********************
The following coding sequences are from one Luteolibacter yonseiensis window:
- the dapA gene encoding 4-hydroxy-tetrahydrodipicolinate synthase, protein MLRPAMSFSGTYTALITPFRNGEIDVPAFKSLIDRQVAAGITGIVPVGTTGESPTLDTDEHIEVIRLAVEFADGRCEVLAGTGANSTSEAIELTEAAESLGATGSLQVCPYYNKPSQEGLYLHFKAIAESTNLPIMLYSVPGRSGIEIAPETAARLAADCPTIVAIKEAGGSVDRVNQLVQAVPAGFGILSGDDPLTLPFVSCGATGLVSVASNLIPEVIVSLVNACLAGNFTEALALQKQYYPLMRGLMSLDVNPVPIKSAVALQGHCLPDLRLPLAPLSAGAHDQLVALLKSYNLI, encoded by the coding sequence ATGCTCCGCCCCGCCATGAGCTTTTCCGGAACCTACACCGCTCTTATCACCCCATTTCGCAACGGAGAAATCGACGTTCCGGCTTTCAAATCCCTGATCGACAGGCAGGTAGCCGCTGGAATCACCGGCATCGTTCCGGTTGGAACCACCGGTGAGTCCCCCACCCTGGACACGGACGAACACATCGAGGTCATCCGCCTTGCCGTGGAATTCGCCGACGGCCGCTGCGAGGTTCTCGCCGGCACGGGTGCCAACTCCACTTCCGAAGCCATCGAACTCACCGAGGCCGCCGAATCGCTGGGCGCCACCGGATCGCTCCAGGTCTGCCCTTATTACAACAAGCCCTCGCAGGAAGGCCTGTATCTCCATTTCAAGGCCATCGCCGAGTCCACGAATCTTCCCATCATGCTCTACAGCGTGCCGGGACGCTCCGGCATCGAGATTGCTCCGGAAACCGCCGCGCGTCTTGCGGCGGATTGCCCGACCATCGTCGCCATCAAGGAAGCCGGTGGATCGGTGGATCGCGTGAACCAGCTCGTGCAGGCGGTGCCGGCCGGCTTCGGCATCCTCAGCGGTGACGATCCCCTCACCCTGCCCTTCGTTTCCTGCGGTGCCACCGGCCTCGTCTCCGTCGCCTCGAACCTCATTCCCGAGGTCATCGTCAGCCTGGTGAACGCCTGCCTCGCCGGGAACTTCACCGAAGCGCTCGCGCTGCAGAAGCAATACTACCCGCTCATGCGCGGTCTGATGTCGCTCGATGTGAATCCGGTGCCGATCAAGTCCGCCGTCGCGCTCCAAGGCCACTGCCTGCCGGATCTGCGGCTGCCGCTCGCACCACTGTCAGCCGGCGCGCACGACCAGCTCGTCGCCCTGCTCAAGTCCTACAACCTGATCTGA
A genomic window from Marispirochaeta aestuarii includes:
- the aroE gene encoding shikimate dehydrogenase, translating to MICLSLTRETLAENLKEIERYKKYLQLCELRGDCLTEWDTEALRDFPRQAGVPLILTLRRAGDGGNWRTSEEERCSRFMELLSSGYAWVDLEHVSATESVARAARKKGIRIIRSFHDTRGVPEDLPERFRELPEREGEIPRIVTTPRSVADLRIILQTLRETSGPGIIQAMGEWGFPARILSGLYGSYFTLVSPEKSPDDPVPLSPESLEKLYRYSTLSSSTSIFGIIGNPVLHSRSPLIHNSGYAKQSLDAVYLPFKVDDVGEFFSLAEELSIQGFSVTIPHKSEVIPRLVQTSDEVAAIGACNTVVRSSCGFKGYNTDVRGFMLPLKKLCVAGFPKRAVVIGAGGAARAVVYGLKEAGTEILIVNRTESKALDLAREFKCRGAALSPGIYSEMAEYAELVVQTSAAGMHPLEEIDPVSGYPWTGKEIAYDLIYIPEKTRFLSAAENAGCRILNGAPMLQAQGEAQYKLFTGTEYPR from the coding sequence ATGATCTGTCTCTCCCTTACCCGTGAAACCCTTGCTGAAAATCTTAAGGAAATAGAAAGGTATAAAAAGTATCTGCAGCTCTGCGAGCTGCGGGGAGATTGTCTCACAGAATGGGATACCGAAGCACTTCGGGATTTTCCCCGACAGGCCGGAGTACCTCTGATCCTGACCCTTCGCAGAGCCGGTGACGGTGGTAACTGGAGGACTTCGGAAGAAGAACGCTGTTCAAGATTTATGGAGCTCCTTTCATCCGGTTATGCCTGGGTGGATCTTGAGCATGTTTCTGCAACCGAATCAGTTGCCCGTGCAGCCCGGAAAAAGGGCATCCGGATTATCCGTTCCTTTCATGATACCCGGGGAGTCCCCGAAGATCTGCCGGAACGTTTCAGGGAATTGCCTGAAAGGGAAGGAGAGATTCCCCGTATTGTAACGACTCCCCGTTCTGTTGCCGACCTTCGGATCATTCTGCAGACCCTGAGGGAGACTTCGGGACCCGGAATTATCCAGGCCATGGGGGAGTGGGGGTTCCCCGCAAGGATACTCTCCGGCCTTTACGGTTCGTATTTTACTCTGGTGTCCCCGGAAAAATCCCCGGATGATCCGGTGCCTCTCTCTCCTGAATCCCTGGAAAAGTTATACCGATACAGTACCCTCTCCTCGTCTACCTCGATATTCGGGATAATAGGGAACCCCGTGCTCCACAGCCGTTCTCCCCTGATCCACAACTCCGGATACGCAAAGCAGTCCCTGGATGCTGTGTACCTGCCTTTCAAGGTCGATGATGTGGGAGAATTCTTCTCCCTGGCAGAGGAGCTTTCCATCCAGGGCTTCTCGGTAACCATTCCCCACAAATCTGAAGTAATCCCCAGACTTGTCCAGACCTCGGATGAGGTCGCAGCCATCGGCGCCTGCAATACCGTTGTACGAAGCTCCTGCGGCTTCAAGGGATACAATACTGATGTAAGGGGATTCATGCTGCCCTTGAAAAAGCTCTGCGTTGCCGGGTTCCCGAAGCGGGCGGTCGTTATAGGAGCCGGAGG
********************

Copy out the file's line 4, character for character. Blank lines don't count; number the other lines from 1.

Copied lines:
- the aroE gene encoding shikimate dehydrogenase, translating to MICLSLTRETLAENLKEIERYKKYLQLCELRGDCLTEWDTEALRDFPRQAGVPLILTLRRAGDGGNWRTSEEERCSRFMELLSSGYAWVDLEHVSATESVARAARKKGIRIIRSFHDTRGVPEDLPERFRELPEREGEIPRIVTTPRSVADLRIILQTLRETSGPGIIQAMGEWGFPARILSGLYGSYFTLVSPEKSPDDPVPLSPESLEKLYRYSTLSSSTSIFGIIGNPVLHSRSPLIHNSGYAKQSLDAVYLPFKVDDVGEFFSLAEELSIQGFSVTIPHKSEVIPRLVQTSDEVAAIGACNTVVRSSCGFKGYNTDVRGFMLPLKKLCVAGFPKRAVVIGAGGAARAVVYGLKEAGTEILIVNRTESKALDLAREFKCRGAALSPGIYSEMAEYAELVVQTSAAGMHPLEEIDPVSGYPWTGKEIAYDLIYIPEKTRFLSAAENAGCRILNGAPMLQAQGEAQYKLFTGTEYPR from the coding sequence ATGATCTGTCTCTCCCTTACCCGTGAAACCCTTGCTGAAAATCTTAAGGAAATAGAAAGGTATAAAAAGTATCTGCAGCTCTGCGAGCTGCGGGGAGATTGTCTCACAGAATGGGATACCGAAGCACTTCGGGATTTTCCCCGACAGGCCGGAGTACCTCTGATCCTGACCCTTCGCAGAGCCGGTGACGGTGGTAACTGGAGGACTTCGGAAGAAGAACGCTGTTCAAGATTTATGGAGCTCCTTTCATCCGGTTATGCCTGGGTGGATCTTGAGCATGTTTCTGCAACCGAATCAGTTGCCCGTGCAGCCCGGAAAAAGGGCATCCGGATTATCCGTTCCTTTCATGATACCCGGGGAGTCCCCGAAGATCTGCCGGAACGTTTCAGGGAATTGCCTGAAAGGGAAGGAGAGATTCCCCGTATTGTAACGACTCCCCGTTCTGTTGCCGACCTTCGGATCATTCTGCAGACCCTGAGGGAGACTTCGGGACCCGGAATTATCCAGGCCATGGGGGAGTGGGGGTTCCCCGCAAGGATACTCTCCGGCCTTTACGGTTCGTATTTTACTCTGGTGTCCCCGGAAAAATCCCCGGATGATCCGGTGCCTCTCTCTCCTGAATCCCTGGAAAAGTTATACCGATACAGTACCCTCTCCTCGTCTACCTCGATATTCGGGATAATAGGGAACCCCGTGCTCCACAGCCGTTCTCCCCTGATCCACAACTCCGGATACGCAAAGCAGTCCCTGGATGCTGTGTACCTGCCTTTCAAGGTCGATGATGTGGGAGAATTCTTCTCCCTGGCAGAGGAGCTTTCCATCCAGGGCTTCTCGGTAACCATTCCCCACAAATCTGAAGTAATCCCCAGACTTGTCCAGACCTCGGATGAGGTCGCAGCCATCGGCGCCTGCAATACCGTTGTACGAAGCTCCTGCGGCTTCAAGGGATACAATACTGATGTAAGGGGATTCATGCTGCCCTTGAAAAAGCTCTGCGTTGCCGGGTTCCCGAAGCGGGCGGTCGTTATAGGAGCCGGAGG